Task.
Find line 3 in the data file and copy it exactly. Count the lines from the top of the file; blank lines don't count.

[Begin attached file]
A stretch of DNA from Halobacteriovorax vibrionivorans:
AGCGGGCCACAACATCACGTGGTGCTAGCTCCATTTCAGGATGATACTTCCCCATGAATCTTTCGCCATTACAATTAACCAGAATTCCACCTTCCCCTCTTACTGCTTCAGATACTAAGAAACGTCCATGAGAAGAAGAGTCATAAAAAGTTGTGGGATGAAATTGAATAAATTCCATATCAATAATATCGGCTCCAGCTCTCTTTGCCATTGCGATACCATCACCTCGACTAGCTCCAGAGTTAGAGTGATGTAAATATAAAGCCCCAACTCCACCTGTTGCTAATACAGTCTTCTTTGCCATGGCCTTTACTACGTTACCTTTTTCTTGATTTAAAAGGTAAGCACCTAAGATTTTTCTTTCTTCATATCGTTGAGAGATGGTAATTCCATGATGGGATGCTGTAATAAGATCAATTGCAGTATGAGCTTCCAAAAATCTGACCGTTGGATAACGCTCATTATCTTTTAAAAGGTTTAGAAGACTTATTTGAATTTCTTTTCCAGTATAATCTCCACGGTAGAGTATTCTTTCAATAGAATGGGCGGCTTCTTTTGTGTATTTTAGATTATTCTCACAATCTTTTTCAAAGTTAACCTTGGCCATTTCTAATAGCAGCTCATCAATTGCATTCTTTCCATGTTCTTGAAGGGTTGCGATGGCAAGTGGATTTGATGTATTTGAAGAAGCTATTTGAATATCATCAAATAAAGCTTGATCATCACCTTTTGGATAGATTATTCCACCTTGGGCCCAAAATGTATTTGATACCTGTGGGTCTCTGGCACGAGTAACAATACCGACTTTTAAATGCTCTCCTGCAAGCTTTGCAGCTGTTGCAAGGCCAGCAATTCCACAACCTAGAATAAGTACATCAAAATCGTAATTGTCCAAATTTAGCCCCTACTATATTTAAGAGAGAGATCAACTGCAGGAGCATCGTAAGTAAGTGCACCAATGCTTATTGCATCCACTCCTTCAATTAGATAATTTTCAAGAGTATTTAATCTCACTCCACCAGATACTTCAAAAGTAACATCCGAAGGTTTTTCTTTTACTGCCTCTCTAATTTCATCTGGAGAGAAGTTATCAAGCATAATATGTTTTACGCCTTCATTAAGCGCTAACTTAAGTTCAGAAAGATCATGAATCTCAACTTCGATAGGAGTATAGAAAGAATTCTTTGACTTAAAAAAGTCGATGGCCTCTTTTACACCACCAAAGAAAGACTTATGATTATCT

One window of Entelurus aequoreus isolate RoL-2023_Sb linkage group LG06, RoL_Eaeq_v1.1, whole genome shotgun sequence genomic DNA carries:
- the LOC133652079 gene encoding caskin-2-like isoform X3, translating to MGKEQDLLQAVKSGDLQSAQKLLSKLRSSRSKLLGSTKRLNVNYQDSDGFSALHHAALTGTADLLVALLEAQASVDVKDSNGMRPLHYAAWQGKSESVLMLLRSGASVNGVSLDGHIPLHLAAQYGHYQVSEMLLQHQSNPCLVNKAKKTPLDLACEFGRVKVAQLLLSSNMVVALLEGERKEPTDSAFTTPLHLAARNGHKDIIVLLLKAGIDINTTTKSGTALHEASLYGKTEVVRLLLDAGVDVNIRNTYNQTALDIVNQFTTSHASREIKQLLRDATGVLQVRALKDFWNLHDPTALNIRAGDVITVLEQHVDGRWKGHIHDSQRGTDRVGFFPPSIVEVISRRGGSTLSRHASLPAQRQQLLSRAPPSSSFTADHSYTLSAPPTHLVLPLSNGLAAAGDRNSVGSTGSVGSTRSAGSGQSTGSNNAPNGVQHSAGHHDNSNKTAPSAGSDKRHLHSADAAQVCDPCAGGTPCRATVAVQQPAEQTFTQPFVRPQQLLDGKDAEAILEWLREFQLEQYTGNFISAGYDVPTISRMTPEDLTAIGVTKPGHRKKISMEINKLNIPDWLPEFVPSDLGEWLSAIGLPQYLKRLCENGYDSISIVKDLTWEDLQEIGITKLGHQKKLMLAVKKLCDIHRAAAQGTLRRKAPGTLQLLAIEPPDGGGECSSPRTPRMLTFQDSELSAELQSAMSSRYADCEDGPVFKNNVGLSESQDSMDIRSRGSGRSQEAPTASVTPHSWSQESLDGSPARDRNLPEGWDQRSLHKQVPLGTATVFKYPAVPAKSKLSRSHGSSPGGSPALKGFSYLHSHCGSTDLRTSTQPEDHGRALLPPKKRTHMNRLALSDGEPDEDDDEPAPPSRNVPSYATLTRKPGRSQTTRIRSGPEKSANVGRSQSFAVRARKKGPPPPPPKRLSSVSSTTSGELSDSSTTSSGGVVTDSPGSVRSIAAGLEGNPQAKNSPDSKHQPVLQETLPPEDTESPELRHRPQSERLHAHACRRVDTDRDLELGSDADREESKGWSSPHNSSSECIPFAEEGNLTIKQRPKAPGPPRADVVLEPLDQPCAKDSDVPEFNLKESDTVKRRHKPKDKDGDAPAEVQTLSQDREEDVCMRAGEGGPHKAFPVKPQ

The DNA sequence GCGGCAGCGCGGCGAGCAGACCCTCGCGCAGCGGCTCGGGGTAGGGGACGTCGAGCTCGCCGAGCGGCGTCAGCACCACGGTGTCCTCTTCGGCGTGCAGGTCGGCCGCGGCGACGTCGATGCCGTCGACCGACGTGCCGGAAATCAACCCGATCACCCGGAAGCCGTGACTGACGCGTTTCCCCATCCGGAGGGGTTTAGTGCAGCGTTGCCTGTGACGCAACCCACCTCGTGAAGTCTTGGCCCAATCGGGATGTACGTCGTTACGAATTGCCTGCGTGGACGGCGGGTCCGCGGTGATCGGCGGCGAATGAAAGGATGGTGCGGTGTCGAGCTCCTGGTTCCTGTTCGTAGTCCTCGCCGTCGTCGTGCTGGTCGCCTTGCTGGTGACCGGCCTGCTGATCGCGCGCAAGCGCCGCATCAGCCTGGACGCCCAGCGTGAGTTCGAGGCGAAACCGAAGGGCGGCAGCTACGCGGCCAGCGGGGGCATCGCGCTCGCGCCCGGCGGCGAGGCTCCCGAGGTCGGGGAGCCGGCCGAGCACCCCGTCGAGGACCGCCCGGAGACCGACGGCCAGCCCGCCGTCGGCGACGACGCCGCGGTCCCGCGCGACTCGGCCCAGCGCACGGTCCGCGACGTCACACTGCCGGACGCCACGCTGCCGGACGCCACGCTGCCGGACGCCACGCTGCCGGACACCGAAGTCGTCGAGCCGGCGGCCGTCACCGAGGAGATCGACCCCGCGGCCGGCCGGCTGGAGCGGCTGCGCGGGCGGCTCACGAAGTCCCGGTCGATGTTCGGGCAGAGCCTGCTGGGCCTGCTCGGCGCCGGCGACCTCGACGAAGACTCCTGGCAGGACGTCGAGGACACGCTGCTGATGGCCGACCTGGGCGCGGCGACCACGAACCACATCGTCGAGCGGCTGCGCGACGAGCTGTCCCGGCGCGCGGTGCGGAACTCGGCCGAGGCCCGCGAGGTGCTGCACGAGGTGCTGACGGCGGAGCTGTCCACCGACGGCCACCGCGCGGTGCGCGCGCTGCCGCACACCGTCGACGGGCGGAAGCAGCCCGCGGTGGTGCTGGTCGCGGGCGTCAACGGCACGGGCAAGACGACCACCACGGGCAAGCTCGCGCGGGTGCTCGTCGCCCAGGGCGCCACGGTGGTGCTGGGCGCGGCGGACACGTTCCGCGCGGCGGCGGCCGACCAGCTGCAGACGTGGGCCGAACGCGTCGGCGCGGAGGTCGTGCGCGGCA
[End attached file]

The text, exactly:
One window of Entelurus aequoreus isolate RoL-2023_Sb linkage group LG06, RoL_Eaeq_v1.1, whole genome shotgun sequence genomic DNA carries: